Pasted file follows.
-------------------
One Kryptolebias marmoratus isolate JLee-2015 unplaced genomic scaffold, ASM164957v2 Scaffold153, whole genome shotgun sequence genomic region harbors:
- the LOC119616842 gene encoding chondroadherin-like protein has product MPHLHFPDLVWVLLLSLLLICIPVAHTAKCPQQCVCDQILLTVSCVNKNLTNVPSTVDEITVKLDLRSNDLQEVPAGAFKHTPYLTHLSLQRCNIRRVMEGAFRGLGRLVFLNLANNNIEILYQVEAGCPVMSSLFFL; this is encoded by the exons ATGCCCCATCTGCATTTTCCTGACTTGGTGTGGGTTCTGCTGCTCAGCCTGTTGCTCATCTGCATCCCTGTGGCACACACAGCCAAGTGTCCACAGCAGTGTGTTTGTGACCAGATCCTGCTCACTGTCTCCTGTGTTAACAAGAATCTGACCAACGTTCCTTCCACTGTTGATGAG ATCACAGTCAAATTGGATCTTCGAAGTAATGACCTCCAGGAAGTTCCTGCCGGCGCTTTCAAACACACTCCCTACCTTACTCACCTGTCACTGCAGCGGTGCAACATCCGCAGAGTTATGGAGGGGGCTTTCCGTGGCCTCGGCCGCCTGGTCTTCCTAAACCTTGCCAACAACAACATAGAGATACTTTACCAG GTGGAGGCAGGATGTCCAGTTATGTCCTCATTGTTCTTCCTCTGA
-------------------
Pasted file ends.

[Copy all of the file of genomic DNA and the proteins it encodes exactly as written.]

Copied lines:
One Kryptolebias marmoratus isolate JLee-2015 unplaced genomic scaffold, ASM164957v2 Scaffold153, whole genome shotgun sequence genomic region harbors:
- the LOC119616842 gene encoding chondroadherin-like protein has product MPHLHFPDLVWVLLLSLLLICIPVAHTAKCPQQCVCDQILLTVSCVNKNLTNVPSTVDEITVKLDLRSNDLQEVPAGAFKHTPYLTHLSLQRCNIRRVMEGAFRGLGRLVFLNLANNNIEILYQVEAGCPVMSSLFFL; this is encoded by the exons ATGCCCCATCTGCATTTTCCTGACTTGGTGTGGGTTCTGCTGCTCAGCCTGTTGCTCATCTGCATCCCTGTGGCACACACAGCCAAGTGTCCACAGCAGTGTGTTTGTGACCAGATCCTGCTCACTGTCTCCTGTGTTAACAAGAATCTGACCAACGTTCCTTCCACTGTTGATGAG ATCACAGTCAAATTGGATCTTCGAAGTAATGACCTCCAGGAAGTTCCTGCCGGCGCTTTCAAACACACTCCCTACCTTACTCACCTGTCACTGCAGCGGTGCAACATCCGCAGAGTTATGGAGGGGGCTTTCCGTGGCCTCGGCCGCCTGGTCTTCCTAAACCTTGCCAACAACAACATAGAGATACTTTACCAG GTGGAGGCAGGATGTCCAGTTATGTCCTCATTGTTCTTCCTCTGA